Wednesday, 2 July 2014

"Colcannon For Tea. Save All Your Cabbages And Potatoes For Me". Apologies To Brotherhood Of Man.

We made Colcannon and roast ham for Tea ("Dinner, Supper"....) last night.  Cal ceannan is Irish for white cabbage", apparently.  The potatoes are in abundance in the vegetable plot at the moment.  We are eating them every night and we try to find new and more interesting recipes for them.


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 Here's a bowl (old Kenwood Chef mixer bowl bought for a pound from a car boot sale in England) of newly dug and washed 'new' potatoes.
Spring onions grown in the poly tunnel from seed.
A cabbage grown from seed in the poly-tunnel and raised in the veg plot.  
  Get  eight ounces of diced potatoes and a diced leek.  We used spring onions.  Pour five table spoons of milk into the saucepan  Throw them in a saucepan and bring them to the boil.  Remove from full heat and let them simmer until they are soft enough for you to stick a fork in them.  Shred and remove the spine of 8 ounces of cabbage.  Or if you are like me. Two journeys backwards and forwards to the veg plot because I didn't pick enough cabbage leaves.    Cook the cabbage for 7 minutes in sea salt and water and strain it.

Mash the potatoes, leek (spring onions) and stir in the cabbage together and add a pinch of freshly grated Nutmeg.   Then serve immediately.   Here it is served with roast ham and a port and orange sauce.



The meal went down very well  (clean plates)and it was really different to just bacon, cabbage and potatoes.  My grandparents use to eat this meal every day (or so it seemed) when we use to visit them on holiday in Ireland during the nineteen sixties and early seventies.  Back in the days when we piked hay by hand onto the hay cart and my grandmother  and my mother would bring us currant cakes (no sheep or rabbits provided the ingredients , think about it!) and we would drink cold tea (incredibly refreshing) from a bottle kept in a sock.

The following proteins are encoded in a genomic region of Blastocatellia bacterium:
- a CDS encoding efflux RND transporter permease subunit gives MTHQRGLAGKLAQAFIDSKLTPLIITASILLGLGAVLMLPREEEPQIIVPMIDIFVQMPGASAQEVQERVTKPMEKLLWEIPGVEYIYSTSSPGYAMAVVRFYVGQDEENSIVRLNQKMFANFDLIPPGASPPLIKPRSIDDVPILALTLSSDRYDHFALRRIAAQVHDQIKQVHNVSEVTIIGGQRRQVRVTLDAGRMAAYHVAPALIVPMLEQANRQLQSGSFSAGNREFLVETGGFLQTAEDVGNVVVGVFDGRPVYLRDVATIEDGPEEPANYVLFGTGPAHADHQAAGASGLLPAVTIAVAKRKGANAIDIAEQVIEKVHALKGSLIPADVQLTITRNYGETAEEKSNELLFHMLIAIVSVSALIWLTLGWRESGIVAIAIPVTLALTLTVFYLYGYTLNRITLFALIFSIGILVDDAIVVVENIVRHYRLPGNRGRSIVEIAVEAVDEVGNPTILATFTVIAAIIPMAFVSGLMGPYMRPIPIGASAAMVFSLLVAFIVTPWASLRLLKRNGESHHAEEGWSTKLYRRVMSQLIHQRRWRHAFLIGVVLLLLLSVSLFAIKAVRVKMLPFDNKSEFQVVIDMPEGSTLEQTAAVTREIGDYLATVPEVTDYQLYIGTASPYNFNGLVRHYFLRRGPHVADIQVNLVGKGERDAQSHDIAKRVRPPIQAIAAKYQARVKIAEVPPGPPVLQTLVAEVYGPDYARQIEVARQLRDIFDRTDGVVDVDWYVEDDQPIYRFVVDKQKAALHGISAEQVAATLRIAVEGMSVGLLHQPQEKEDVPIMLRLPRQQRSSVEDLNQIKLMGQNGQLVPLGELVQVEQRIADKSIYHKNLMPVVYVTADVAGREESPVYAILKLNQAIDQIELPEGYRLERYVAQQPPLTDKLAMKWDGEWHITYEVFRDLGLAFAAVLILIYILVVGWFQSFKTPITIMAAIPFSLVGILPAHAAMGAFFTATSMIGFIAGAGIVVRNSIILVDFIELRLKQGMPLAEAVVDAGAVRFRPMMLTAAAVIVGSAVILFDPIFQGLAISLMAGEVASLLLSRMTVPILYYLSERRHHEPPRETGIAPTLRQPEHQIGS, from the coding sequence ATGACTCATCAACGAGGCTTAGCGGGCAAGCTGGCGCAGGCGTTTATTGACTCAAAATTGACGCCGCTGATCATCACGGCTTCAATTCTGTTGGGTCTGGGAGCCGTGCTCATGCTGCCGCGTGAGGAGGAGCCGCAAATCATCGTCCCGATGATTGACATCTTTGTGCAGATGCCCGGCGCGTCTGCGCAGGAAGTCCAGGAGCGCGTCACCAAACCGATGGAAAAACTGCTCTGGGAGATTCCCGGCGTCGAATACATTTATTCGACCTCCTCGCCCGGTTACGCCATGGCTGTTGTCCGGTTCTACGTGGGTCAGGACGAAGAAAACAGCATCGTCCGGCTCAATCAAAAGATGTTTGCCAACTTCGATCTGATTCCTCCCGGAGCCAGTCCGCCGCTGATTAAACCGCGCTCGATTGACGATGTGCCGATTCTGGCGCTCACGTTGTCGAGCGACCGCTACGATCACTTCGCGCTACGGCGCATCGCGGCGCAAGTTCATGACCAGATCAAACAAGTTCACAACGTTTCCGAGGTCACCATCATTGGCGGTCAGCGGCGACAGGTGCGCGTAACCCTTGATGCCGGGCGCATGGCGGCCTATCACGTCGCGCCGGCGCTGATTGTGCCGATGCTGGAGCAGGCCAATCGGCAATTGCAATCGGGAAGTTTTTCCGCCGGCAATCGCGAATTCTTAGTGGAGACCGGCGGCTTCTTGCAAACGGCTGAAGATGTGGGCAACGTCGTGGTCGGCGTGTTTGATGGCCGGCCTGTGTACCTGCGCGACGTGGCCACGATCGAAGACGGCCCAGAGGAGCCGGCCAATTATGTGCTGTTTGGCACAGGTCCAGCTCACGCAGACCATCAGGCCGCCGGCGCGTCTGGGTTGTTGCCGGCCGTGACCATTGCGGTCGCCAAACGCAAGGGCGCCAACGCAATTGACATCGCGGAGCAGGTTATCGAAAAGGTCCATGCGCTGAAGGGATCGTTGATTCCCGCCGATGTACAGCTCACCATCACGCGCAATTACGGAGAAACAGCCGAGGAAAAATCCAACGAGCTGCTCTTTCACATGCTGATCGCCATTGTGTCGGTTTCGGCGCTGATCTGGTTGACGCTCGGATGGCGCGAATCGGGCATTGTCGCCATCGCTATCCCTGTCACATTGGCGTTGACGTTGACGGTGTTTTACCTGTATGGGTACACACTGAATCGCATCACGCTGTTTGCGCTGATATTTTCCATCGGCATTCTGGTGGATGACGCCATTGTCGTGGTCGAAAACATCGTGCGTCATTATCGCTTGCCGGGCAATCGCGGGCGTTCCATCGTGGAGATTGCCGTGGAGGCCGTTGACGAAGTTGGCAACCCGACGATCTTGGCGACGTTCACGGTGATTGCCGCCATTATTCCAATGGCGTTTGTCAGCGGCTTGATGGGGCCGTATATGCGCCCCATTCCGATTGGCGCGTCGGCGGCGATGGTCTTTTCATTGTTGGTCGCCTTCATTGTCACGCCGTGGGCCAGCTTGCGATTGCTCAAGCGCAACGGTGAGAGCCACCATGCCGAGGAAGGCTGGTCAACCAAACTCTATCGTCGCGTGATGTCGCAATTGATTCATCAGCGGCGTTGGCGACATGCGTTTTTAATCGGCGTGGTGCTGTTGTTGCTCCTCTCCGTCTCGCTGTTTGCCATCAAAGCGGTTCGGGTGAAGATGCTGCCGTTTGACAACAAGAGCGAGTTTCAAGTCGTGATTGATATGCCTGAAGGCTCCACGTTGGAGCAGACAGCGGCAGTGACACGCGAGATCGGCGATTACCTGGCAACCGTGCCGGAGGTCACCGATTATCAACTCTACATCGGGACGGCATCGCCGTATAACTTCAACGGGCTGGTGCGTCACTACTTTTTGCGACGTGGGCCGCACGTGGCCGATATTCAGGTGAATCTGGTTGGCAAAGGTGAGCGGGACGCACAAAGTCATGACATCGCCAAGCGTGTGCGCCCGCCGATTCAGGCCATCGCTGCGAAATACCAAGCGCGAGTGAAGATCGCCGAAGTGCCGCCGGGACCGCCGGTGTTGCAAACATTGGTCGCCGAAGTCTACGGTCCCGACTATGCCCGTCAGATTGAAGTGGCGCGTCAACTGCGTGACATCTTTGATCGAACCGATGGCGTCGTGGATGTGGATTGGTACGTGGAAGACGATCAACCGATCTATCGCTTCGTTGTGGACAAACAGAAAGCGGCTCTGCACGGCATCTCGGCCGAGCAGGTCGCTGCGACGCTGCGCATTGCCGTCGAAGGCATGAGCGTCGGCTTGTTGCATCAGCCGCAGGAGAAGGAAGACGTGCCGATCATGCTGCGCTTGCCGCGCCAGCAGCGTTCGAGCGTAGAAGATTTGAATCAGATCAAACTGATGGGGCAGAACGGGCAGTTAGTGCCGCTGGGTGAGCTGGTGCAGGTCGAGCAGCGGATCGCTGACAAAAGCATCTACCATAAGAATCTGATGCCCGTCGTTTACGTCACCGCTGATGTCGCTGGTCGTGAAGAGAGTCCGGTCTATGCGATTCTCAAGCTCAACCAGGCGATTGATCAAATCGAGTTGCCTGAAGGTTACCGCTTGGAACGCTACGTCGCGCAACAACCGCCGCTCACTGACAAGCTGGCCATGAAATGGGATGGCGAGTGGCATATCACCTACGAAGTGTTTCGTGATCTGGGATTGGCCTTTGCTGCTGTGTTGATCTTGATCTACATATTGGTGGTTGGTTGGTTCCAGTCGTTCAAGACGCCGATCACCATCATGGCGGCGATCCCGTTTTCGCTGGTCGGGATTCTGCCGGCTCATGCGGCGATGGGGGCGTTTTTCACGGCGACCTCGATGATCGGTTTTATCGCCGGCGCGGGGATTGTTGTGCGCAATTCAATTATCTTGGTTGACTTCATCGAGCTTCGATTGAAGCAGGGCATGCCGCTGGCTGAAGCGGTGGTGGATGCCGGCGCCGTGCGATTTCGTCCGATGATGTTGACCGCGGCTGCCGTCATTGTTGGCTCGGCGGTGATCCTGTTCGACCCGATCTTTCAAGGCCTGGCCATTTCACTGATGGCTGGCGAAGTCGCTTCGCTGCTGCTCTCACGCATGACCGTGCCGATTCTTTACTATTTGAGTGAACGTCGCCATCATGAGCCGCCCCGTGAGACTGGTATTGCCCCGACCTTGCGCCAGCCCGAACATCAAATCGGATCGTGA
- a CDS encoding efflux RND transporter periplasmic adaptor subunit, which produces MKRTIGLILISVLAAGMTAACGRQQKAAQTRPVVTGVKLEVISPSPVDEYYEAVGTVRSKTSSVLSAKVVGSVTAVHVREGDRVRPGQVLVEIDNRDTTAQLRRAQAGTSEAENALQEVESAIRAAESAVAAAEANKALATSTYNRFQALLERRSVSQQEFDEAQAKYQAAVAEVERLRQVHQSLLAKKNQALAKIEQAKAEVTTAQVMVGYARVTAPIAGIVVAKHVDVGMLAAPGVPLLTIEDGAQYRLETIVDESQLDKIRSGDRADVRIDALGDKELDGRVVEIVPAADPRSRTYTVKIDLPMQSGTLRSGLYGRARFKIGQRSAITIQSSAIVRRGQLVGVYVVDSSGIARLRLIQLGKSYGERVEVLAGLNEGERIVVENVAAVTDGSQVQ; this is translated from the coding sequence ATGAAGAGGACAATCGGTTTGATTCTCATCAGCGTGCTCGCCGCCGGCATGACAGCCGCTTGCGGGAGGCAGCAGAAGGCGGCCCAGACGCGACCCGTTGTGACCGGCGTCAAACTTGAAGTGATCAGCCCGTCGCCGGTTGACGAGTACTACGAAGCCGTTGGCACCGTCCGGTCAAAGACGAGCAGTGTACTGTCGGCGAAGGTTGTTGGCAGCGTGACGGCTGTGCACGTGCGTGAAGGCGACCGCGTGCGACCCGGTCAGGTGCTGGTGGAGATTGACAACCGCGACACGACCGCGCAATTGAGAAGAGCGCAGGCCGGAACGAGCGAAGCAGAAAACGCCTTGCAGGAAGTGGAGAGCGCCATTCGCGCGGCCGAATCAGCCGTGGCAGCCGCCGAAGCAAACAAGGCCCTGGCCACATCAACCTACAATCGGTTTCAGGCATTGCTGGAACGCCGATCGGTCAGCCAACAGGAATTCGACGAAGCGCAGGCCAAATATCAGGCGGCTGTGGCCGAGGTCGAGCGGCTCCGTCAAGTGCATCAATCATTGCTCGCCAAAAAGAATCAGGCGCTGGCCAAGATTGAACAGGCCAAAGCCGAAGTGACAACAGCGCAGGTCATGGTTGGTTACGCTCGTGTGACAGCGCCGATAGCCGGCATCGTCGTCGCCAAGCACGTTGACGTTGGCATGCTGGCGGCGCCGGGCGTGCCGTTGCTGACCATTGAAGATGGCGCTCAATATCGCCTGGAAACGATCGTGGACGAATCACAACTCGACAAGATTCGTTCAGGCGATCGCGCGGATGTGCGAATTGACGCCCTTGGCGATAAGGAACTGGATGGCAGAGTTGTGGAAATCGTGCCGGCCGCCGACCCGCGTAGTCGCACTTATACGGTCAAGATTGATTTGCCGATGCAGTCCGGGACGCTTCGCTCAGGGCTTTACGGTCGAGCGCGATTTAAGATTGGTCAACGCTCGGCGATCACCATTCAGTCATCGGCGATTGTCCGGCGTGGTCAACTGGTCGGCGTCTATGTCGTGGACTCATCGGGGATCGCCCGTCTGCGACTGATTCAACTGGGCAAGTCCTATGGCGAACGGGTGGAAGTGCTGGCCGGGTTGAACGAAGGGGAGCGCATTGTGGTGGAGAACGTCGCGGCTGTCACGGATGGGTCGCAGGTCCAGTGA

6 comments:

  1. Colcannon....... My favourite dinner ( and a lovely accompyment to a scotch egg)

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  2. Yes John I was surprised how good the Colcannon was. Have you ever made scotch eggs?

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  3. Sounds different, never heard of this one, must give it a try.

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  4. Hi Cumbrian. It brings all the ingredients instead of boring individual tastes. You would like the port and redcurrant sauce that goes with the meat. We think that you could make mashed potatoes and just add cabbage and milk to it to make things a lot easier. Suppose you could make the Colcannon into 'bubble and squeak'. You put it in a frying pan with hot oil and turn it over and place upside down on a plate when cooked on one side. Then add more oil and return the uncooked side down in the frying pan.

    Mizzle today. New calves eating straw inside cow box in the field. Big cattle lay down in field chewing their cud. Not very good weather for next few days.

    Thanks!

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  5. Looks tasty. Nice as a warming tea.

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  6. Hi Kev. It really is a different variation on potatoes and cabbage. British and Irish food is often thought to be be bland and boring. Yet there are so many really good dishes. Don't they say (who are "they?") variety is the spice of life? Thanks!

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